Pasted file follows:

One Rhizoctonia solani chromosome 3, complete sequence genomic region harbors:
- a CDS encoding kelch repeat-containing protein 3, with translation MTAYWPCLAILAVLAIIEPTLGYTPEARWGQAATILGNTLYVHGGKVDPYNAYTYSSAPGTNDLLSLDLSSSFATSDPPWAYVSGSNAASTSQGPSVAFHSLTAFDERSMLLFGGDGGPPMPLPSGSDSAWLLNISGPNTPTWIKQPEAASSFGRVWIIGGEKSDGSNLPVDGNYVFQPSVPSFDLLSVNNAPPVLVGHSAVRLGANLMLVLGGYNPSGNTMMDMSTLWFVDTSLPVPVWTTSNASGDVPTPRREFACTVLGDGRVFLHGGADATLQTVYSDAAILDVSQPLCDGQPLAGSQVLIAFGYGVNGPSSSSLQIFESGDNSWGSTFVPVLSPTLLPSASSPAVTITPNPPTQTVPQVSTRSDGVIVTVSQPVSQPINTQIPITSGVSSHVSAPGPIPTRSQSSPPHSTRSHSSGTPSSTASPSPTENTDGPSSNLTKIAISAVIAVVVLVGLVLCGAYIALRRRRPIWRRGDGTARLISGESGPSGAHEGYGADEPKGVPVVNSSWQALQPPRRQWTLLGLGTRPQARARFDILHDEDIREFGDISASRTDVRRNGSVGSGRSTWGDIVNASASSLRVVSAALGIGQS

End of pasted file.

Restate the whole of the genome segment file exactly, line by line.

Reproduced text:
One Rhizoctonia solani chromosome 3, complete sequence genomic region harbors:
- a CDS encoding kelch repeat-containing protein 3, with translation MTAYWPCLAILAVLAIIEPTLGYTPEARWGQAATILGNTLYVHGGKVDPYNAYTYSSAPGTNDLLSLDLSSSFATSDPPWAYVSGSNAASTSQGPSVAFHSLTAFDERSMLLFGGDGGPPMPLPSGSDSAWLLNISGPNTPTWIKQPEAASSFGRVWIIGGEKSDGSNLPVDGNYVFQPSVPSFDLLSVNNAPPVLVGHSAVRLGANLMLVLGGYNPSGNTMMDMSTLWFVDTSLPVPVWTTSNASGDVPTPRREFACTVLGDGRVFLHGGADATLQTVYSDAAILDVSQPLCDGQPLAGSQVLIAFGYGVNGPSSSSLQIFESGDNSWGSTFVPVLSPTLLPSASSPAVTITPNPPTQTVPQVSTRSDGVIVTVSQPVSQPINTQIPITSGVSSHVSAPGPIPTRSQSSPPHSTRSHSSGTPSSTASPSPTENTDGPSSNLTKIAISAVIAVVVLVGLVLCGAYIALRRRRPIWRRGDGTARLISGESGPSGAHEGYGADEPKGVPVVNSSWQALQPPRRQWTLLGLGTRPQARARFDILHDEDIREFGDISASRTDVRRNGSVGSGRSTWGDIVNASASSLRVVSAALGIGQS